I know a smart young woman who works hard, manages a crew, and supports several children on her own by working at a low-wage, food service job with little in the way of personal time off or other benefits. She's extroverted, great with people, and seems to be a real go-getter. Although I am happy to see her every day as I order my chef salad, the job doesn't seem to match her skills. When I asked her about it, she told me she'd like to go back to college but doesn't think she can, because of a felony conviction she received when she was barely old enough to be called an adult.
If you're in the same boat, don't lose hope for your future because of a mistake you've made in the past. If you want to further your education, there is a way. You may just need to do a little more research to find college financing options that meet your needs.
The biggest obstacle to obtaining college financing is the type of felony conviction. If you were convicted under federal or state law of a crime involving possession or sale of a controlled substance, you will not be eligible for federal assistance for a period of time, depending on the type of offense. This includes grants, loans, or work assistance.
[Learn how to get organized before applying for college scholarships.]
For a possession conviction, eligibility for financial aid resumes after one year for a first offense, two years for a second offense, and indefinitely for a third offense. For a sale conviction, eligibility resumes after two years for a first offense and indefinitely after a second offense.
A student may regain eligibility before the end of the specified period if he or she satisfactorily completes a drug rehabilitation program with certain criteria, or the conviction is reversed or removed.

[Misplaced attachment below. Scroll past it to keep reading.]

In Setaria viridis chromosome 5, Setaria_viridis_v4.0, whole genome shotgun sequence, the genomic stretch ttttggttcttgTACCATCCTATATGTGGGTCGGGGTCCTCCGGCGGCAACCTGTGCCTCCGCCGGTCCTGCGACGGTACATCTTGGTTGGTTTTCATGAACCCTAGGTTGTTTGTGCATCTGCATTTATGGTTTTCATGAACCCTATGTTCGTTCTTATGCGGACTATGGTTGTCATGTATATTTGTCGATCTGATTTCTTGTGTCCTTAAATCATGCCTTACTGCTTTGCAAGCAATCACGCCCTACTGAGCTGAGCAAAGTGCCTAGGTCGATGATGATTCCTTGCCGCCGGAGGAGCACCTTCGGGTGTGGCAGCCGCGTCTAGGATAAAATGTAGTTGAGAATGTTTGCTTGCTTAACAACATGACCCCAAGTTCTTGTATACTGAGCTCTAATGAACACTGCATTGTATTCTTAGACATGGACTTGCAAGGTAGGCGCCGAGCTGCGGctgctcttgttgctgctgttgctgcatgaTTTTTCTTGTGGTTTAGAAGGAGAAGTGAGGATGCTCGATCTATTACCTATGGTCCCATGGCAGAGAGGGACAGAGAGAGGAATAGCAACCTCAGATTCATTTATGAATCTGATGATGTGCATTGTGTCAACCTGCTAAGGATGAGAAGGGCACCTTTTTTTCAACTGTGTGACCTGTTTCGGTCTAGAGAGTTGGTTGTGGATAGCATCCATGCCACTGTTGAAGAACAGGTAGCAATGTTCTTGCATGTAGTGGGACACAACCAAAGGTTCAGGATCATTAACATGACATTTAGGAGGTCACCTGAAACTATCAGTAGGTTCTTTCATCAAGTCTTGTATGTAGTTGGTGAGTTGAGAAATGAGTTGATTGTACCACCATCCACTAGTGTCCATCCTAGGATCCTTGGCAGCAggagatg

As far as scholarships, most scholarship applications do not ask about the applicant's criminal history, so generally speaking, if you would qualify for the scholarship without a felony conviction, you most likely will qualify for it with one. Follow The Scholarship Coach's great advice on searching for scholarships, and don't be afraid to apply for those for which you are eligible just because of a mistake you made in your past.
Two opportunities we haven't yet shared in this blog are also worth considering as you begin to plan for your future:
A great opportunity for adult students age 19 and above, who have interrupted their education for one year or more, is the College Now 2012-2013 Adult Learner Program.
College Now's scholarships can assist students in pursuing a nondegree certificate or license in a vocational or technical program, an associate degree or first bachelor's degree. Only Pell grant-eligible residents of the following Ohio counties may apply: Ashtabula, Cuyahoga, Geauga, Lake, Lorain, Mahoning, Medina, Portage, Stark, Summit, or Trumbull County. The deadline for taking advantage of this opportunity is April 15, 2012.
[Learn more about Pell grants.]
If you are planning to attend college in Illinois and have a felony conviction on your record, here is a unique opportunity: The Charles W. Colson Scholarship was established in 1988 to provide scholarship assistance for ex-offenders. Awards are based on need and are commonly matched with other funding, including grants, to defray the total cost of a Wheaton College education. Awards are for tuition and may cover room, board, and medical insurance for one degree program only (undergraduate or graduate). The scholarship program may help with needs that lead the student toward academic success, including tutoring and personal counseling.
Note: The deadline for the 2012-2013 academic year has passed (deadline is January 1 each year), and felony arsonists, felony sexual offenders, habitual violent offenders, and felony offenders under psychiatric care or taking anti-psychotic medication are not eligible for this scholarship program.
Janine Fugate joined Scholarship America in 2002. She is an alumna of the College of Saint Benedict, Saint Joseph, Minn., and is currently pursuing a Master of Public Affairs at the Hubert H. Humphrey School of Public Affairs at the University of Minnesota. Fugate is the recipient of numerous scholarships at both the undergraduate and graduate level.